Tuesday, April 29, 2014

Land without peace: Why Abbas went to the U.N.

By Charles Krauthammer,   Published: September 29, 2011


Territorial disputes are solvable; existential conflicts are not.
Land for peace, yes. Land without peace is nothing but an invitation to national suicide.
While diplomatically inconvenient for the Western powers, Palestinian Authority President Mahmoud Abbas’s attempt to get the United Nations to unilaterally declare a Palestinian state has elicited widespread sympathy. After all, what choice did he have? According to the accepted narrative, Middle East peace is made impossible by a hard-line Likud-led Israel that refuses to accept a Palestinian state and continues to build settlements.
It is remarkable how this gross inversion of the truth has become conventional wisdom. In fact, Benjamin Netanyahu brought his Likud-led coalition to open recognition of a Palestinian state, thereby creating Israel’s first national consensus for a two-state solution. He is also the only prime minister to agree to a settlement freeze — 10 months — something no Labor or Kadima government has ever done.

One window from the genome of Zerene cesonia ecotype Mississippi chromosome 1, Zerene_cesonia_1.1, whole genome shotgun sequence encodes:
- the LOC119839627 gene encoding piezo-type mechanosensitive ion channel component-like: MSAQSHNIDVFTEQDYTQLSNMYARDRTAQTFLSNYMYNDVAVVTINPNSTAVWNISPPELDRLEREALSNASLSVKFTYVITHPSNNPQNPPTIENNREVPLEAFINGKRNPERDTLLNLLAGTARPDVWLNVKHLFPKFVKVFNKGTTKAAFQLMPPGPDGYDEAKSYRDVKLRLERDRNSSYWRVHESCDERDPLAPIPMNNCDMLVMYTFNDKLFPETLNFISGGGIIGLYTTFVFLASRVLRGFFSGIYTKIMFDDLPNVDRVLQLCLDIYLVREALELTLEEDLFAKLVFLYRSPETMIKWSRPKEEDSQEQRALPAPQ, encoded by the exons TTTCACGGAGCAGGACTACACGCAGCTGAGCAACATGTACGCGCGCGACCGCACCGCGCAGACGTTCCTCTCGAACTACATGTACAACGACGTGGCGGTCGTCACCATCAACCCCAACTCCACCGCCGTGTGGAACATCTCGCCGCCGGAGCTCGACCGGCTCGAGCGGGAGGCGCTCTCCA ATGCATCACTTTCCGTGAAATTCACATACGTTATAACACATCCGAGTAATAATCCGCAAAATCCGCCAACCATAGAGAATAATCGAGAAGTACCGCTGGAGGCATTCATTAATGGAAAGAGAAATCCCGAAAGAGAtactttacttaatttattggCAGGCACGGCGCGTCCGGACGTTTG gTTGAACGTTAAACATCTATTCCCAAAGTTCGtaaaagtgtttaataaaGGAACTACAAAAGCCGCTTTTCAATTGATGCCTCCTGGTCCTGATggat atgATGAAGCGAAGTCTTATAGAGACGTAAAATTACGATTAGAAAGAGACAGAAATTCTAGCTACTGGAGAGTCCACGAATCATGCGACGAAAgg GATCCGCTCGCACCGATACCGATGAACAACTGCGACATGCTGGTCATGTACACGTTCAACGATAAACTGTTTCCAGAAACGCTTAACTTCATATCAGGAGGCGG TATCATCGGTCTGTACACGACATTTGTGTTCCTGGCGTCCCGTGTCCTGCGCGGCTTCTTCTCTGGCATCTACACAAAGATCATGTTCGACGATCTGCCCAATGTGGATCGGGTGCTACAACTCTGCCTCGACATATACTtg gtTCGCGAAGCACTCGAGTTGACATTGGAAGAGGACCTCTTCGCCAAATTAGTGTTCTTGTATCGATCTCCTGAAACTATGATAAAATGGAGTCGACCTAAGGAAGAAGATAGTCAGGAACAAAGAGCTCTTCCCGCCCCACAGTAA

To which Abbas responded by boycotting the talks for nine months, showing up in the 10th, then walking out when the freeze expired. Last week he reiterated that he will continue to boycott peace talks unless Israel gives up — in advance — claim to any territory beyond the 1967 lines. Meaning, for example, that the Jewish Quarter in Jerusalem is Palestinian territory. This is not just absurd. It violates every prior peace agreement. They all stipulate that such demands are to be the subject of negotiations, not their precondition.
Abbas unwaveringly insists on the so-called “right of return,” which would demographically destroy Israel by swamping it with millions of Arabs, thereby turning the world’s only Jewish state into the world’s 23rd Arab state. And he has repeatedly declared, as recently as last week in New York: “We shall not recognize a Jewish state.”
Nor is this new. It is perfectly consistent with the long history of Palestinian rejectionism. Consider:
●Camp David, 2000. At a U.S.-sponsored summit, Prime Minister Ehud Barak offers Yasser Arafat a Palestinian state on the West Bank and Gaza — and, astonishingly, the previously inconceivable division of Jerusalem. Arafat refuses. And makes no counteroffer, thereby demonstrating his unseriousness about making any deal. Instead, within two months, he launches a savage terror war that kills a thousand Israelis.